Taming the Beast
Tee’s Review: Pending….after recovery from her last visit to our house.
The first time I walked my dog Mindy, I acquired long-lasting damage to my lower back. Technically, I was not walking a dog but yelling at it and tugging with all my might to get it to go in the direction I chose. The dog, excited to be out of the house and into a cornucopia of sights and smells, had plans of her own. On longer walks, accompanied by my husband, we employed the PAD, Puppy-Assisted-Drive, for climbing the taller hills. The trick was to walk squarely in the middle of the road so as to maintain distance from any of the more pungent smells along the sides of the street and hold on for dear life as the puppy drags its walker up, up, up to the top.
PAD works well as long as any other people and their dogs are uphill and one does not get dragged down in an inappropriate direction by an over-excited drive mechanism. This was fun for only the shortest period of time. Walking this dog was a nightmare my back could not sustain. I started to look on You-Tube for some help with training. It was then that I realized just how much training was needed.
Lesson 1) Our dog is crazy, has never lived with dignified humans and must be taught that going apeshit every time she sees another human or dog is not acceptable behavior. Her excessive barking and diving at the windows or front door can bring us to the edge of sanity ourselves. Our dog is small, so restraining her is relatively easy just as long as our knees hold out. We squat to her level, hold her by the collar and squeeze her under an arm to keep her from moving forward until she has calmed. Visitors appreciate this. Solicitors speak quickly.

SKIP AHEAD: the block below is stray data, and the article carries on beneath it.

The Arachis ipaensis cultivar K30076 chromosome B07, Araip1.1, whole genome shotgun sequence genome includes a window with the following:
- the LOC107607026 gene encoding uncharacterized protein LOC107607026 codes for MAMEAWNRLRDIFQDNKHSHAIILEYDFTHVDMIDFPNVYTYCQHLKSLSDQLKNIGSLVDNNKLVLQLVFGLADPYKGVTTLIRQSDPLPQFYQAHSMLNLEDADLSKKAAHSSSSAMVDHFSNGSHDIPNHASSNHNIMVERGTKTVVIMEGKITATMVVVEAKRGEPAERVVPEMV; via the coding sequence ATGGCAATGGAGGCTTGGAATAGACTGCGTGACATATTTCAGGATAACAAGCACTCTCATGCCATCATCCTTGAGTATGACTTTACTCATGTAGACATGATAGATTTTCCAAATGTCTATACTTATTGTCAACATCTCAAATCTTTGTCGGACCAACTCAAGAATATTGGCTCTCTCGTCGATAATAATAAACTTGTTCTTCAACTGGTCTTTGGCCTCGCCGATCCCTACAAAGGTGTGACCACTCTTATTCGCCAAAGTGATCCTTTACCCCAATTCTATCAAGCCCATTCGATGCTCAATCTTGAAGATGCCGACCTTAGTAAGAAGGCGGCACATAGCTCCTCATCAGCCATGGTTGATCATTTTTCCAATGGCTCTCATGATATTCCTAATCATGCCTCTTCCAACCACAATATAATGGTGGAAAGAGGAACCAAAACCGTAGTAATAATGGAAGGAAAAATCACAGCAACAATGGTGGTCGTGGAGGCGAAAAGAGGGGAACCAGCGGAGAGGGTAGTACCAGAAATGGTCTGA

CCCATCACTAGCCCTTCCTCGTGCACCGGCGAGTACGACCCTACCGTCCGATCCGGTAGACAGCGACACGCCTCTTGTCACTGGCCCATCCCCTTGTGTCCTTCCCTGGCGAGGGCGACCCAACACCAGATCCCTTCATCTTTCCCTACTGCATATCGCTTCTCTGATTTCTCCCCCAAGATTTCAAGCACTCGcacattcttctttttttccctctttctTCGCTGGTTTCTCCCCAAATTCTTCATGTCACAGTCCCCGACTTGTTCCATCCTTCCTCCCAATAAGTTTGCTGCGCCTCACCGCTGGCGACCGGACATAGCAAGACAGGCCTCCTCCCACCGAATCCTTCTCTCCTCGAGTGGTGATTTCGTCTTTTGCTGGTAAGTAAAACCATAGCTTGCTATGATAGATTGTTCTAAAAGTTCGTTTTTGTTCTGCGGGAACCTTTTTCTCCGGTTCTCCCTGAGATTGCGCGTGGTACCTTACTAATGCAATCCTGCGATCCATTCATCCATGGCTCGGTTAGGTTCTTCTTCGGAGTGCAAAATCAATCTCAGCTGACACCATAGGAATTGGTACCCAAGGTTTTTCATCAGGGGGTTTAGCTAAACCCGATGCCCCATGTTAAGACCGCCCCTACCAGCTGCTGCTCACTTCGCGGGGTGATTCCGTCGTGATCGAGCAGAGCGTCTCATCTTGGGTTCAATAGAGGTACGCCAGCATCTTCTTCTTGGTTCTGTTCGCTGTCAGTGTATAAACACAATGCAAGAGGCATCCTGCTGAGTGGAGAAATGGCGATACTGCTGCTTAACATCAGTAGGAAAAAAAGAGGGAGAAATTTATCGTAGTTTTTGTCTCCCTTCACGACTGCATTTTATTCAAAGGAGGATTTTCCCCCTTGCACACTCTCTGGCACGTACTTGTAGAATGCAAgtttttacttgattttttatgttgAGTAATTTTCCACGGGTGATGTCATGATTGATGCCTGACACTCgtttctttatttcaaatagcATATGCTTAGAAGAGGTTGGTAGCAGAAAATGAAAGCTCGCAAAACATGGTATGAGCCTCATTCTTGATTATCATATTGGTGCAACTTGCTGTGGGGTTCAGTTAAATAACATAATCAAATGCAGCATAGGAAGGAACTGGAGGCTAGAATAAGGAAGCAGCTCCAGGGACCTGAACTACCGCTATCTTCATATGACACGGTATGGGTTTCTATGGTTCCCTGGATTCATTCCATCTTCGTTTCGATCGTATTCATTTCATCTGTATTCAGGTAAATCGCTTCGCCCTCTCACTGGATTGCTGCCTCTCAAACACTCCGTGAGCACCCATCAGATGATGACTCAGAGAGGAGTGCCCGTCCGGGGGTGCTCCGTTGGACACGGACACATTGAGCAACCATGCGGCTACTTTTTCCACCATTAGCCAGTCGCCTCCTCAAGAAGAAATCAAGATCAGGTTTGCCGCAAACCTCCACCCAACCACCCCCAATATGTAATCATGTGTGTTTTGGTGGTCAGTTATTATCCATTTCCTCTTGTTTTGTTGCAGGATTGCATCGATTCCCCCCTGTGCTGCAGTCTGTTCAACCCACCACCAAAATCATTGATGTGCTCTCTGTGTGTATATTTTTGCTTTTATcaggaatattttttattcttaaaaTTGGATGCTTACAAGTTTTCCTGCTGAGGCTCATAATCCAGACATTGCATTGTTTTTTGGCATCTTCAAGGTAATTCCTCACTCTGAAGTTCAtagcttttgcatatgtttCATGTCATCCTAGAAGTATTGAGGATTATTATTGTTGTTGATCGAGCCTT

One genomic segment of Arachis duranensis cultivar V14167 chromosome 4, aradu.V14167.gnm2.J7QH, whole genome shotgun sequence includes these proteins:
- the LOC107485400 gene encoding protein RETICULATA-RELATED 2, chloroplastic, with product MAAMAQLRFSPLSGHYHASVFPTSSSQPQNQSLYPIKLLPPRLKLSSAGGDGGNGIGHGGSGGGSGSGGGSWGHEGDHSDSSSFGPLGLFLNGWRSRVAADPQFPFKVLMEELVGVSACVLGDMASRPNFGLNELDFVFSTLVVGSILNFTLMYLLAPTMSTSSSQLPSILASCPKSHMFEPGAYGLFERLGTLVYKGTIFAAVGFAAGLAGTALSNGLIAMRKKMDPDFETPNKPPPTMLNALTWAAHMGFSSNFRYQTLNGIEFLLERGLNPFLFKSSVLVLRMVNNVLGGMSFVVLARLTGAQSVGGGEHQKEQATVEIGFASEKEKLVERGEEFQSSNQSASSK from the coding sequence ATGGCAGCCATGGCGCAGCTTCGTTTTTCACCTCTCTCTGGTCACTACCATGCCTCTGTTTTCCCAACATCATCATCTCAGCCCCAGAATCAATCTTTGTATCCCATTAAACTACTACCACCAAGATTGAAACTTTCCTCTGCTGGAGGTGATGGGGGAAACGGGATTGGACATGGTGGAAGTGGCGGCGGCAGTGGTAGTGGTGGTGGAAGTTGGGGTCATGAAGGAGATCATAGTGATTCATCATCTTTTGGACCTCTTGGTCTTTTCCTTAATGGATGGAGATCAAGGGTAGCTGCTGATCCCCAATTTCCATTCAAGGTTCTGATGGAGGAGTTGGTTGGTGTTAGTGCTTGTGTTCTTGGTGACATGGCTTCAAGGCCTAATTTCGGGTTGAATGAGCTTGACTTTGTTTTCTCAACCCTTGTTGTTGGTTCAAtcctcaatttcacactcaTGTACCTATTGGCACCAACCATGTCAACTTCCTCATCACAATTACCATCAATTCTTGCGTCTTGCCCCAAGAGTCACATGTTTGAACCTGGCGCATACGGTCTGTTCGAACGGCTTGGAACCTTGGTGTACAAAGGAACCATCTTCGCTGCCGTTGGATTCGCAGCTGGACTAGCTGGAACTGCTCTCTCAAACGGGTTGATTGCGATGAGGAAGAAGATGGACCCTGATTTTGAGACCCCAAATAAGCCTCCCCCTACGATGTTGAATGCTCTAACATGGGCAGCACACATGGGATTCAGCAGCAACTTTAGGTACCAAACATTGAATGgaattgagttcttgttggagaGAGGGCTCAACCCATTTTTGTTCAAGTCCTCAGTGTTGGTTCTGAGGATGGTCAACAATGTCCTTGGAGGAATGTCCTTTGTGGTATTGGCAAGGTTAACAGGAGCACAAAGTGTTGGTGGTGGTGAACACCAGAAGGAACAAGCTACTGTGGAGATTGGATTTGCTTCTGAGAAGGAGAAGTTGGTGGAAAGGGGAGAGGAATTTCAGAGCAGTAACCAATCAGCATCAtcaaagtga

Outside distractions are a real challenge. Our neighbors on both sides have dogs. I believe Mindy would chew through our chain link fence to get to them if she could. She has many digging-under-the-fence projects underway. These excavations have unearthed many unusual objects like little dolls and stuffed toys. We hope they belonged to the previous owners’ dogs. We have placed pavers next to any fence space that would lead into the street behind us.
Lesson 2) She bites! Not hard, but in a way that suggests she wants to play like we are all dogs out for a romp. There are many methods available for dealing with biting. Everyone disagrees on what works best, is humane and works quickly. We have tried different techniques. Many advise to be patient; biting is a natural doggy action and may take some time to change. Meanwhile, the beast in residence finds the most tender parts of the human body to nip. I am not patient with this behavior. I resist the urge to bite her back. I have the physical means to restrain her and give her a hard, harsh bite on the ear. I am now becoming a dog.